I was scared, humiliated, and threatened during my first and last stay at Caesar’s Palace in Vegas. I’ll never know if this experience happened because I’m a woman, or because I look young, because I’m black or perhaps even all three. I do know that Dr. King fought with his words and intellect to prevent racial injustice, and unfortunately it’s still a dream of mine that equality will one day exist in this country.
I left the hotel spa around 6pm one evening in October 2014. I walked through the hotel lobby, through the casino and joined co-workers I saw at the round bar near the buffet entrance. They were sitting and chatting at a round table, which doubled as a gambling station, although no one was using the touch screens to gamble. The bartender asked me for ID, and I told him that I did not have it on me since I was coming from the spa, but that I was a guest of the hotel staying in room #4472. He told me that he could not serve me nor could I gamble on the casino floor and that I needed ID. I gave him my name and asked him to look me up in the hotel system because my ID was swiped when I checked in and I believed the hotel has a record of my identification and age.
I continued the conversation with the four male co-workers at the bar, and a few minutes later three security officers approached the bar area because the bartender called for security. I did not know that the bartender was calling security. One of my co-workers became upset that security had been called and reminded them that the company we worked for does extensive business with the hotel. I told my co-worker it was okay and that I would leave. I got up and began walking to my room.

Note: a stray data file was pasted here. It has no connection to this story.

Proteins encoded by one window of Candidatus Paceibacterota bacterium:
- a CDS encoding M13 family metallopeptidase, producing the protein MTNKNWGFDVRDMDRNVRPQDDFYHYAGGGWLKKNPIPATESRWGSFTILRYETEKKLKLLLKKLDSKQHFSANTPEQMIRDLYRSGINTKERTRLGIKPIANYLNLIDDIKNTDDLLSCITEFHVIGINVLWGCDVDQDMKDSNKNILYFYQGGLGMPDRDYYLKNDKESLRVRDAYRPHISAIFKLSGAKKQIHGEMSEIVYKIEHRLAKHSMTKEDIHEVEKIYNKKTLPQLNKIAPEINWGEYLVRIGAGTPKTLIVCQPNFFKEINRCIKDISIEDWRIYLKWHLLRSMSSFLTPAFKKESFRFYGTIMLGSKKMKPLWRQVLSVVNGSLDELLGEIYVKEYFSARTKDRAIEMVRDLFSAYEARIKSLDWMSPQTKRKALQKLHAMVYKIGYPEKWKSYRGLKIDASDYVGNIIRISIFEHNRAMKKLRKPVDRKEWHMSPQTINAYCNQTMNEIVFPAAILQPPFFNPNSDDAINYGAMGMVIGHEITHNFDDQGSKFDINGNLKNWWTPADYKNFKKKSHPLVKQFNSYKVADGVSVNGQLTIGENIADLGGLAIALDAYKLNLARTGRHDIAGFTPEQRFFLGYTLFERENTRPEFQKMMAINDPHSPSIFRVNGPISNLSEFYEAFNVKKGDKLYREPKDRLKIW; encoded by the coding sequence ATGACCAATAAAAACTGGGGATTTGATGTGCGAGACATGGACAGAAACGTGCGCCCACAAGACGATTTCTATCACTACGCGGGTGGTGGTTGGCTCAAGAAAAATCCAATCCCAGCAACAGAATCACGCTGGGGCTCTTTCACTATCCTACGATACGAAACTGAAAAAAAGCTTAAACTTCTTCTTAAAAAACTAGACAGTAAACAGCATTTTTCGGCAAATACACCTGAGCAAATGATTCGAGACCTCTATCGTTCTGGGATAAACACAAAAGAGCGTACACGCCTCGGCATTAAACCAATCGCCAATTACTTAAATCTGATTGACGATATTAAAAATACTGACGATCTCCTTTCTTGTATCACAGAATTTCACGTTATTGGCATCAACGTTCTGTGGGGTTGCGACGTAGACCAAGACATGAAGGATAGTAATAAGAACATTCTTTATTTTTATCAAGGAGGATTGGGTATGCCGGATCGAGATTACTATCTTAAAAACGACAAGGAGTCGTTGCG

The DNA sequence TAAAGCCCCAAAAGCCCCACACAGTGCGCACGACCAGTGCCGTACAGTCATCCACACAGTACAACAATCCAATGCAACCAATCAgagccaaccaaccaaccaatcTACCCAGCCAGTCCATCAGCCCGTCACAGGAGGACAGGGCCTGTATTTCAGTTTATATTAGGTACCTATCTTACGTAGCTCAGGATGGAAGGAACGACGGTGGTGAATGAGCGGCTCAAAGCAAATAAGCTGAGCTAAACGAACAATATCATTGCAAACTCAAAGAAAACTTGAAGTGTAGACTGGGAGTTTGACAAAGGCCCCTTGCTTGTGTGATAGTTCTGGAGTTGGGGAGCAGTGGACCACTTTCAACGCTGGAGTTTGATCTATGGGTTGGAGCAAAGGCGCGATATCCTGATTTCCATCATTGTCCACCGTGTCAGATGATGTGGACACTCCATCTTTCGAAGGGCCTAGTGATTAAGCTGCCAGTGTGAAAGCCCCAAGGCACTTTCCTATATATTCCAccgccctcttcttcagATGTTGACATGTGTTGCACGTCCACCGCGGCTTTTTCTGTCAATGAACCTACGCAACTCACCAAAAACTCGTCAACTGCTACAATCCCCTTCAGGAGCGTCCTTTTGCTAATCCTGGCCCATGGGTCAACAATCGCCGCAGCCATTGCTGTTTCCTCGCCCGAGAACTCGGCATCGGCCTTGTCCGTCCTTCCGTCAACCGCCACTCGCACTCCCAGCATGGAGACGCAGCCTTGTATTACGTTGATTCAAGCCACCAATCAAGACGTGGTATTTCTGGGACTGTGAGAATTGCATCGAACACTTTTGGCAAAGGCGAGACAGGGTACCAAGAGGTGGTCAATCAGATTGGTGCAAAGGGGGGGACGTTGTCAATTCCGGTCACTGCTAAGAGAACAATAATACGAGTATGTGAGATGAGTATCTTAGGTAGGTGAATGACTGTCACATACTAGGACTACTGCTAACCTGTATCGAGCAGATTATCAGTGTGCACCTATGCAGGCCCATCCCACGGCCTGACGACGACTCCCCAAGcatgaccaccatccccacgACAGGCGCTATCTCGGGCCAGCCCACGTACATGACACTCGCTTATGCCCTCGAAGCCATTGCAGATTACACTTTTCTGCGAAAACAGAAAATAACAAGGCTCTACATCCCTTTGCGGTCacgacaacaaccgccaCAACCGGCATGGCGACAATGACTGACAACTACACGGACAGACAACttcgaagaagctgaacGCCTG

Just before the elevator bank near the Starbuck’s café, I heard someone speaking to me, asking me to leave the hotel. He said I needed to turn left and leave the hotel premises. I turned around, stunned by the fact that three officers had followed me through the casino, through the hotel lobby and towards the elevators. One of the security guard’s name was Walter and he appeared of Hispanic heritage. The second guard was an older black male, and the third an older white male. I told the officers I was a guest of the hotel thinking this would end the matter, which seemingly was escalated severely by the presence of not one, not two, but three officers.
Instead of apologizing and walking away, the officers cornered me, continued asking me for my ID and several other questions, and one guard put his hand on what appeared to be a gun. At this point I was trembling and crying, and scared that the guards would become physically aggressive towards me. I didn’t have my wallet or my cell phone and they were demanding that I leave. I ended the conversation, which was publicly humiliating as guests walked by, and asked if I was excused to return to my room. He finally said yes.
Once in my room I broke down. After speaking to my husband, I remained in my room packing and feeling shocked at what had just occurred. I decided to book an early flight the next morning as I wanted to get as far away from the hotel as soon as possible. I did nothing wrong. I wasn’t aggressive. I wasn’t committing a crime. I wasn’t yelling. But yet, I feared for my life in that hotel. Black lives matter just like mine.